As countries reopen their economies and reinvigorate manufacturing, the demand-led price surge in raw materials like, copper and lumber has been detrimental to construction stocks. The U.S. government announced its plans to kick-start the nation’s growth engine with a $2.3 trillion investment in new infrastructure. This includes the construction of bridges, waterways and ESG initiatives.
However, the spending on public infrastructure needs to be met with the production of raw materials. As a result, when demand for lumber (a core component in construction) spiked, so did prices. This surge comes after raw material prices tanked last year following a weak housing market.
Now with an infrastructure boom on our hands, raw material producers are struggling to keep up with the unprecedented demand.
Although resources like timber and copper are available in plentiful, processing and distributing these materials is a whole other story. Cutting down trees for resources or mining can only be done at a certain pace. Pushing this process into overdrive is nearly impossible. The supply and demand dynamics need to work cohesively to fill that gap.
As material price spikes take a toll on the construction stocks, here’s a look at three companies feeling the heat.
Construction Stocks: Caterpillar (CAT)
Although the global economic recovery is good news for Caterpillar, the rising cost of raw materials will have short-term implications. The main culprits behind the surge are supply-chain hurdles and issues concerning the logistics and production of raw materials. This forced the company to rethink pricing and decide if these costs should be passed on to the consumer.
One of the bigger challenges for Caterpillar is the supply of semiconductor chips. The shortage in core components for manufacturing the chips has forced the company it to extend delivery timelines. According to Caterpillar’s CFO, Andrew Bonfield, the chip shortage means that they “may not be able to satisfy all the end-user demand out there.”
Given the uncertainty that lays ahead, Caterpillar did not provide any guidance for this year. A second headwind is an increase in steel prices that are expected to impact earnings for the quarter ending in June.
Heidelberger Druckmaschinen AG (HBGRF)
Another company that’s feeling the pinch of the rising material prices is Heidelberger. The German-based mechanical engineering company recently announced that it will increase the cost of all its raw materials to cushion the blow of the recent price hikes. The price surge will enable Heidelberger to maintain the quality of its service and invest in new technologies.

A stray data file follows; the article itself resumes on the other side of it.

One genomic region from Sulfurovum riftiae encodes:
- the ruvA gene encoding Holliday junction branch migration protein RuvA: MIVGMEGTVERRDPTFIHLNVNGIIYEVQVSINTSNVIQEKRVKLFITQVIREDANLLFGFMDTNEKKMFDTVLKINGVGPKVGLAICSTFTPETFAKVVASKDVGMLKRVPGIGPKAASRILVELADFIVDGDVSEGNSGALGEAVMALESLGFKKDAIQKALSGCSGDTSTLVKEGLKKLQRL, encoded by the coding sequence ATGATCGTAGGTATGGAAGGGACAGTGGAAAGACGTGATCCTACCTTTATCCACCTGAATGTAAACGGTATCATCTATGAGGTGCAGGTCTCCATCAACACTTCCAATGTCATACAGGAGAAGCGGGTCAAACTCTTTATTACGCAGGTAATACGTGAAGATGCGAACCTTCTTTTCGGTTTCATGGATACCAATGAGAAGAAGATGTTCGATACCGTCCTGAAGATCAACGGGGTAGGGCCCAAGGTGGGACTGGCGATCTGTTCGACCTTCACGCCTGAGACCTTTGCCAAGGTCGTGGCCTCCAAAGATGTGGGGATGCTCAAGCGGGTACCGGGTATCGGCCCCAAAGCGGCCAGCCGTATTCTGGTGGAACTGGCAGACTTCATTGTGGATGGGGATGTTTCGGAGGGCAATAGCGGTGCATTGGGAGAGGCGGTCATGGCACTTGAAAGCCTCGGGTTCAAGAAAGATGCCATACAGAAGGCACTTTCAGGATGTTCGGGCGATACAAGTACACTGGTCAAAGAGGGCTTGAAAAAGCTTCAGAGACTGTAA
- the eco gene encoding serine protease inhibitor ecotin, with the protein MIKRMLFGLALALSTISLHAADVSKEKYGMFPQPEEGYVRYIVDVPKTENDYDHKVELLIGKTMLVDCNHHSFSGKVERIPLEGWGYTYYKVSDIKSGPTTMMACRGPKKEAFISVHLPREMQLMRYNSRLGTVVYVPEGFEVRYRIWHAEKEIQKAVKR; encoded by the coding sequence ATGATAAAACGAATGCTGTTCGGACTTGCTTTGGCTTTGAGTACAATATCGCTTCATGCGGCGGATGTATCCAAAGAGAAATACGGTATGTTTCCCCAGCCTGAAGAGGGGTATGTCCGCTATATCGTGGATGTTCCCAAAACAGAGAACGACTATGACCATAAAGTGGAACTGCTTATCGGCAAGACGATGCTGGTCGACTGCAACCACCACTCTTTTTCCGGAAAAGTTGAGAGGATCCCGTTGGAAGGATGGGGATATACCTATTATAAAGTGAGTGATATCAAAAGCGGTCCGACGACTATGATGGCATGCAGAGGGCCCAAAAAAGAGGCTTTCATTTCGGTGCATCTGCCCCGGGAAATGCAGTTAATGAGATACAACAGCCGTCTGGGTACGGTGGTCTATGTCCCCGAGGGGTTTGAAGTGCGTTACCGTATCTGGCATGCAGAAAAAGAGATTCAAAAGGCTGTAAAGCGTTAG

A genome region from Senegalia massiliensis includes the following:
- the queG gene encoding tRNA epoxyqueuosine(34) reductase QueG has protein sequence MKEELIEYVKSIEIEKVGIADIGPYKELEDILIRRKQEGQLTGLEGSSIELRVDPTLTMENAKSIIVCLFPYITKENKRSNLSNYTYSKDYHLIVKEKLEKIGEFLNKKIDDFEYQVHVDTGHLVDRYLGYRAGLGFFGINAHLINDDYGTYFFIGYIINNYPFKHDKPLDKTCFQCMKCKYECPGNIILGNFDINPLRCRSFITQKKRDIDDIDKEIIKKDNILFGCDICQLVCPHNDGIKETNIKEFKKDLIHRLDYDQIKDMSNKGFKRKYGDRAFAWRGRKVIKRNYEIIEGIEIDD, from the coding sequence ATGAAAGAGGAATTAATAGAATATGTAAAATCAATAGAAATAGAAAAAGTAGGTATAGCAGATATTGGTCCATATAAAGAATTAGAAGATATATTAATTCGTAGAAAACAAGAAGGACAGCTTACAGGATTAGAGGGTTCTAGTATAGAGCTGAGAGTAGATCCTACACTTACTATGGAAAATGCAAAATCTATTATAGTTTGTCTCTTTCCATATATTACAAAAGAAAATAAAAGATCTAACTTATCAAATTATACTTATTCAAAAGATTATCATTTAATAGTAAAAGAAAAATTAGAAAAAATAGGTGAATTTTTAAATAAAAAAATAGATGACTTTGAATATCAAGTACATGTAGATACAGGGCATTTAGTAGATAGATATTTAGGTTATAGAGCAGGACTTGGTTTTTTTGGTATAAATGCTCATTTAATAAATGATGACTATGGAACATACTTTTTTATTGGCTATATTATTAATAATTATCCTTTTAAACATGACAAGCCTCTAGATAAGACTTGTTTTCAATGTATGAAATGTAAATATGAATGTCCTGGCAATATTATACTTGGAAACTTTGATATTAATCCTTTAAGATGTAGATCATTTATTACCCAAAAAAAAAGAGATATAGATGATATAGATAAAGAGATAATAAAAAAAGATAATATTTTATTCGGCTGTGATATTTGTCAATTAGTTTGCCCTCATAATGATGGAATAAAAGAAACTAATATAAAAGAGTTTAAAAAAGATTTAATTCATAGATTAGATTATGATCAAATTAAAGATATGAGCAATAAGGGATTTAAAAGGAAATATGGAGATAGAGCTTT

Management at the company was forced to make this decision after exhausting other alternatives to make up for the price surge. However, Heidelberger is just one in a slew of businesses that have taken pricing actions in response to inflationary pressures.
The unprecedented increase in demand for goods and services as the economy recovers has pushed up prices of raw materials like timber, copper and steel. This issue has been exacerbated by supply chain bottlenecks, making it nearly impossible for companies like Heidelberger to keep up with the demand.
Home Depot (HD)
As the pandemic comes to a close, many homeowners are looking to start DIY home improvement projects. One of the biggest players in the DIY home projects space is Home Depot.
Although the company reported better than expected earnings in its previous quarter, the increase in raw material prices will likely burden future earnings. Revenue in the first quarter was up 32.7%, which was higher than analysts’ estimate of 24.1%. This earnings boost comes from the stimulus checks distributed in March.
However, the ongoing economic recovery has also pushed raw material supply chains to the brink as manufacturers struggle to meet demand. One material that’s particularly hard hit is lumber with its prices up a staggering 288% this year.
As a result, construction stocks like Home Depot, one of the biggest suppliers of lumber, declined amidst an optimistic earnings report. Nevertheless, the home improvement retailer remains optimistic stating that the lumber prices will not have any long-term impact on the business.
On the date of publication, the author held had no position in any of the stocks mentioned. The opinions expressed in this article are those of the writer, subject to the InvestorPlace.com Publishing Guidelines.
Divya Premkumar has a finance degree from the University of Houston, Texas. She is a financial writer and analyst who has written stories on various financial topics from investing to personal finance. Divya has been writing for InvestorPlace since 2020.